The most common narrative that is shared about Vaisakhi Day is a 300 year-old first-hand account from a person who was known as a spy. He wrote a letter to the Emperor in 1699, giving his personal account of what happened that day, in dramatic and somewhat gruesome detail.
Given that many of the manuscripts and scribed accounts from the Sikh perspective were destroyed at the time, we live with the danger of a single story. I am not a scholar, and so Sikh research organizations help us to put historical evidence into perspective and they give us space for personal reflection.
When we consider Vaisakhi we often only associate it to the northern region of Panjab. The five seeds (Panj Pyaray) in The Garden of Peace traveled to Anandpur from all compass points, perhaps reminding us that our heritage is rooted in the earth and our mindsets need to be open to different perspectives. We are responsible for not only working towards building up our own communities but also being committed to building a world that is sustainable for all – Sarbat da Bhalla. That’s the root of our story.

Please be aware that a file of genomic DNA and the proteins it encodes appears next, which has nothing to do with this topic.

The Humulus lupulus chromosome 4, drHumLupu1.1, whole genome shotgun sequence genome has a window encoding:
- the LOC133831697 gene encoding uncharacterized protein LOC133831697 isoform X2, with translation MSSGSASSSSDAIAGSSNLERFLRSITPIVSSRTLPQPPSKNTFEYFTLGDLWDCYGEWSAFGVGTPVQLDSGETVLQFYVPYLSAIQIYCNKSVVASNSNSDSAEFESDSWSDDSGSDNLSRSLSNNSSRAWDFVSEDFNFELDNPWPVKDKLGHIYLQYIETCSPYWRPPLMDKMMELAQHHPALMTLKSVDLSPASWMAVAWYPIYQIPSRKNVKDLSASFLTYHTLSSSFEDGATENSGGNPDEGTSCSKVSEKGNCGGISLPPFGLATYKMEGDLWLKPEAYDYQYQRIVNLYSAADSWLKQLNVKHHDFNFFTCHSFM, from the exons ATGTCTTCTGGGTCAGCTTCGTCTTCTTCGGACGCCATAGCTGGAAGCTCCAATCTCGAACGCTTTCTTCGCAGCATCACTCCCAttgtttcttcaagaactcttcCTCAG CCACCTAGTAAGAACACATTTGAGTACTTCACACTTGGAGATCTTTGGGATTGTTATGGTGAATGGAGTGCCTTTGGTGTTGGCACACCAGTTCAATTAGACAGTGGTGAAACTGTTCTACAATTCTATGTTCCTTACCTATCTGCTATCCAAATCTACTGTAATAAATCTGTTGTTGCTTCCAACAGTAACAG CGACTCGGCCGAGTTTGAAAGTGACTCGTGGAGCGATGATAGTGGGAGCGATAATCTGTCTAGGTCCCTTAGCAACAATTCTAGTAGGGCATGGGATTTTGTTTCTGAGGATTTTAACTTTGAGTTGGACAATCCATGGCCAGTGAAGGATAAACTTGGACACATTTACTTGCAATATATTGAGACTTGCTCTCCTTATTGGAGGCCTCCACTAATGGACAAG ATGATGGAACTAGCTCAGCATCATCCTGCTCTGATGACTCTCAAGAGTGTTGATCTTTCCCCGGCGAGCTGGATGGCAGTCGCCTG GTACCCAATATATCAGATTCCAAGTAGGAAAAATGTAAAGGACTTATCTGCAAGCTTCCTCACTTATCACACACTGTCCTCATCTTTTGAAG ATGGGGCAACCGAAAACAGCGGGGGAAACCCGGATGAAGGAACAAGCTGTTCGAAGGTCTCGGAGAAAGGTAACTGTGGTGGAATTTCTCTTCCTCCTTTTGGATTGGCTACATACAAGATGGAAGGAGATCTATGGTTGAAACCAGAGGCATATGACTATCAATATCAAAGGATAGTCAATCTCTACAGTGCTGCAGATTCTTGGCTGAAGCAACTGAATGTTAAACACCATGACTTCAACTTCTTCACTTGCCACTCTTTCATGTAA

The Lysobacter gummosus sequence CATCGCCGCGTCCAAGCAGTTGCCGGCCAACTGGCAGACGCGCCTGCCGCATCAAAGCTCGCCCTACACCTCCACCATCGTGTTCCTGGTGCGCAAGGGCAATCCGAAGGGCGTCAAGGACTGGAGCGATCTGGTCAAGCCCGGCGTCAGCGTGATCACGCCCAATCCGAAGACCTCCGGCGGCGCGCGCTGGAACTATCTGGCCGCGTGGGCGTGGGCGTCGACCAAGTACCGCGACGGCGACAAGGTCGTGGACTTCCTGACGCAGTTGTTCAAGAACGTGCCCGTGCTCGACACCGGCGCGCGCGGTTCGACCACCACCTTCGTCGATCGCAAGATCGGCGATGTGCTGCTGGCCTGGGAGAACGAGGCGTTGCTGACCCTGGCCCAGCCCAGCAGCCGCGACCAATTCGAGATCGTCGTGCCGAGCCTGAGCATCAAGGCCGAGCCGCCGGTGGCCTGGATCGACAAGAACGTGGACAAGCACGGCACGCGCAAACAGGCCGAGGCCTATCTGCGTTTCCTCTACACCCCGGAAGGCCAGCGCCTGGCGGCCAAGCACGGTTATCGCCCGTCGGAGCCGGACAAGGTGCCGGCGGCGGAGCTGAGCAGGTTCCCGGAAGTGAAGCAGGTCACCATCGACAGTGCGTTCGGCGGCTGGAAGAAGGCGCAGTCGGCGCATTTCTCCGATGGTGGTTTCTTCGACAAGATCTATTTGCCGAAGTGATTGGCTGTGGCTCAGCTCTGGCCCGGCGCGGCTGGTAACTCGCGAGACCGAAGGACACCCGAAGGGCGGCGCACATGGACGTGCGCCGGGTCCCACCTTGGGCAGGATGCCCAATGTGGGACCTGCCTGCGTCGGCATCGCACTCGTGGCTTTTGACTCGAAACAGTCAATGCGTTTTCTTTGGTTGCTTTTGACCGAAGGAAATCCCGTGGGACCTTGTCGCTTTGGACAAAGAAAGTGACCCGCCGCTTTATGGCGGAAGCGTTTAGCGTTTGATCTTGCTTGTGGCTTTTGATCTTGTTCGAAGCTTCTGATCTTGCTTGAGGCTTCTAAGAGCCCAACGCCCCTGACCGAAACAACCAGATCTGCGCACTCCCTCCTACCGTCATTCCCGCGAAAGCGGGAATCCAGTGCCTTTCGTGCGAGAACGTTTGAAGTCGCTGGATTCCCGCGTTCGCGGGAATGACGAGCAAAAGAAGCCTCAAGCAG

The Garden of Peace was inspired by the big ideas shared on that Vaisakhi day in 1699. Instead of reaching for non-fiction books about the Sikh religion, The Garden of Peace offers an accessible resource to share with any community, diverse or not, about what is at the root of our truth.
The Garden of Peace shares the parallel struggle between nature and human beings, a story that we can all still relate to today. It is a story for culturally relevant classrooms and educators interested in social justice.
In the back matter, you will find an Author’s Note, which gives context to the state of human rights at the time, and why the rise of a Khalsa Nation was necessary. It also provides insight about the colours indigo and saffron, and answers why the Dastaar (Sikh turban) became an identifying article of the Khalsa Nation.
Why do all Sikhs have a common last name? Read The Garden of Peace to get to the root of our story.